Thursday, September 11, 2008
Go, Tom, Go.
The Metropolitan Museum of Art has appointed Tom Campbell as the new Director. YAY!!
I worked with Tom when he very first arrived at the Met and I was on the team that helped make the Ratti Center happen in its final stages.
He is a scholarly and tenacious guy and a GREAT pick. A real 'dark horse," though. Few on the inside thought he was one of the very strongest candidates, I think -- maybe they were being coy.
Right now, I am most thrilled in how it is an endorsement of young leadership.
May 17, 2008 2:40 pm US/Eastern
New Leader Is Youngest In NAACP History
NEW YORK (AP) ― The NAACP chose 35-year-old activist and former news executive Ben Jealous as its president Saturday, making him the youngest leader in the 99-year history of the nation's largest civil rights organization.
Daniel Sokatch Named CEO of Jewish Community Federation of San Francisco, the Peninsula, Marin and Sonoma Counties
April 9, 2008
(San Francisco, CA) – Daniel J. Sokatch has been named Chief Executive Officer of the Jewish Community Federation of San Francisco, the Peninsula, Marin and Sonoma Counties (JCF) effective July 15, 2008...Sokatch, 40, graduated from Tufts University’s Fletcher School of Law and Diplomacy with an MA in Law and Diplomacy, earned his J.D., magna cum laude, from Boston College Law School, and a BA in History from Brandeis University.
The Debate about What This Means for Museums Will Continue
The Wall Street Journal's By Eric Gibson writes:
"By extension, the appointment shows that the board itself understands what a museum is supposed to be. It isn't just a pleasure dome, though it should be a source of pleasure. Nor is it a place where the public must be, to use some of today's trendy argot, "challenged"—force-fed unpalatable or shocking art like the inmates at some Communist re-education camp because the cultural commissars think it's good for them. The Met's trustees clearly see the art museum, instead, as an institution that society relies on to preserve, present and interpret its cultural patrimony in order to answer the questions famously posed by Paul Gauguin in his 1897-98 painting "Where Do We Come From? What Are We? Where Are We Going?"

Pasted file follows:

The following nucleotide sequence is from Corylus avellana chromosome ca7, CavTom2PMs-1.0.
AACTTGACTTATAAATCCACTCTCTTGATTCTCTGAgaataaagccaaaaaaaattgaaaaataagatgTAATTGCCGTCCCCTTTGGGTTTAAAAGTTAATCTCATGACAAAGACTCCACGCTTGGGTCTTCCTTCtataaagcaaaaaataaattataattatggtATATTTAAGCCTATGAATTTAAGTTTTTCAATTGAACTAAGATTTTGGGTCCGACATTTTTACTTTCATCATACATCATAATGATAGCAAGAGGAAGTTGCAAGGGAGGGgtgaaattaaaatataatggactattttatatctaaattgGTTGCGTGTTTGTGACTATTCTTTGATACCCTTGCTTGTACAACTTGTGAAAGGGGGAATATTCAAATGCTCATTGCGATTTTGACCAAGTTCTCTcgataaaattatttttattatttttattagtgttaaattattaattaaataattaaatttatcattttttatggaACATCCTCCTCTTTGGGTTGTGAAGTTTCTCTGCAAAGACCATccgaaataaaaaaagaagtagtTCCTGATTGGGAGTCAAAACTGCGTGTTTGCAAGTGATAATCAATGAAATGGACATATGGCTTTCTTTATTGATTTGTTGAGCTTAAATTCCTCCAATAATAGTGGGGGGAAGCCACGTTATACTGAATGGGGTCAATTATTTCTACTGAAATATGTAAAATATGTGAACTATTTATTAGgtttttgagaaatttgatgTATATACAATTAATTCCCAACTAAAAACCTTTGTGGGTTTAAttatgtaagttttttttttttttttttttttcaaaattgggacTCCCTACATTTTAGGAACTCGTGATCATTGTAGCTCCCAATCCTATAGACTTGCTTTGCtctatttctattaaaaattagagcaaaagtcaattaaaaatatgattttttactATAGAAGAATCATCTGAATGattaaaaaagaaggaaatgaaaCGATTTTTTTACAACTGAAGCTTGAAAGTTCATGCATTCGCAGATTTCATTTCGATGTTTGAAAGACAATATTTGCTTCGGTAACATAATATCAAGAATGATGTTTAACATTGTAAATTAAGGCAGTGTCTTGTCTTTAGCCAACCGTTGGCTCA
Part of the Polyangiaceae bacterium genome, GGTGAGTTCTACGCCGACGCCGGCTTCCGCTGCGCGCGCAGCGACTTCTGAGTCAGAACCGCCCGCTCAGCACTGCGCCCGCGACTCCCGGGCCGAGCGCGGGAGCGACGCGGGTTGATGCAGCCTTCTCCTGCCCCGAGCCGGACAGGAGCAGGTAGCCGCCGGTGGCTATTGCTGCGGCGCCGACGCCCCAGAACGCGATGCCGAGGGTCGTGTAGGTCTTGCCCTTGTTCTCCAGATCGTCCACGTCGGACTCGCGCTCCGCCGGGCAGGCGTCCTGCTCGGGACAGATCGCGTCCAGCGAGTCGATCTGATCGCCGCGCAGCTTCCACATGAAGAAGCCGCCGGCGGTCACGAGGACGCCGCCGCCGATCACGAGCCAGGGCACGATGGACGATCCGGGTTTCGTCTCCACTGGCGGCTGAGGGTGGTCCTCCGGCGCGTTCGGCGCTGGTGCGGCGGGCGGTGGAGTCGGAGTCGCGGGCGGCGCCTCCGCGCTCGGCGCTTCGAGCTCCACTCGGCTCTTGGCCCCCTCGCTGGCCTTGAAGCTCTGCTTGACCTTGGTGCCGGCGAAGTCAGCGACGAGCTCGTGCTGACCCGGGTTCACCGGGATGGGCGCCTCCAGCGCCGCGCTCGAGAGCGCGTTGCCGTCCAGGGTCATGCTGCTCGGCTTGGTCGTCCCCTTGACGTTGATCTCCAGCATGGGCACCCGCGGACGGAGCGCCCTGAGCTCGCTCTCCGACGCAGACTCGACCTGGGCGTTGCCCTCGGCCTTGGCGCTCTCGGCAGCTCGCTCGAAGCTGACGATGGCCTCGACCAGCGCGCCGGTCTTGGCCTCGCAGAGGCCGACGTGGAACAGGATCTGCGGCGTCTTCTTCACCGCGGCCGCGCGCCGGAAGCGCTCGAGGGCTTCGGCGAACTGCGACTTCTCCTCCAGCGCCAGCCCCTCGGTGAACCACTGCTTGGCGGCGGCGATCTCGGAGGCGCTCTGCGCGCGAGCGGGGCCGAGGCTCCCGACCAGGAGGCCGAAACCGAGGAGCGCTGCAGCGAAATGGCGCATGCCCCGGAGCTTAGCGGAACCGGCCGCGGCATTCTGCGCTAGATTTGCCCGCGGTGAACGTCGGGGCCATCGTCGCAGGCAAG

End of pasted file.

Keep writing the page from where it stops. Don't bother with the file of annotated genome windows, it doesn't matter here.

In this regard, perhaps the most revealing passage in yesterday's announcement was not the recitation of Mr. Campbell's scholarly credentials, the list of exhibitions he's organized and his other professional accomplishments, nor the account of his steady upward rise through the ranks. It was board chairman James R. Houghton's praise for "his great passion for art."
that's so weird and misguided, i am not quite sure what to say?...why quote Guaguin's cultural appropriations in the service of this salient line of inquiry? o.k. whatever.
Go, Tom, go.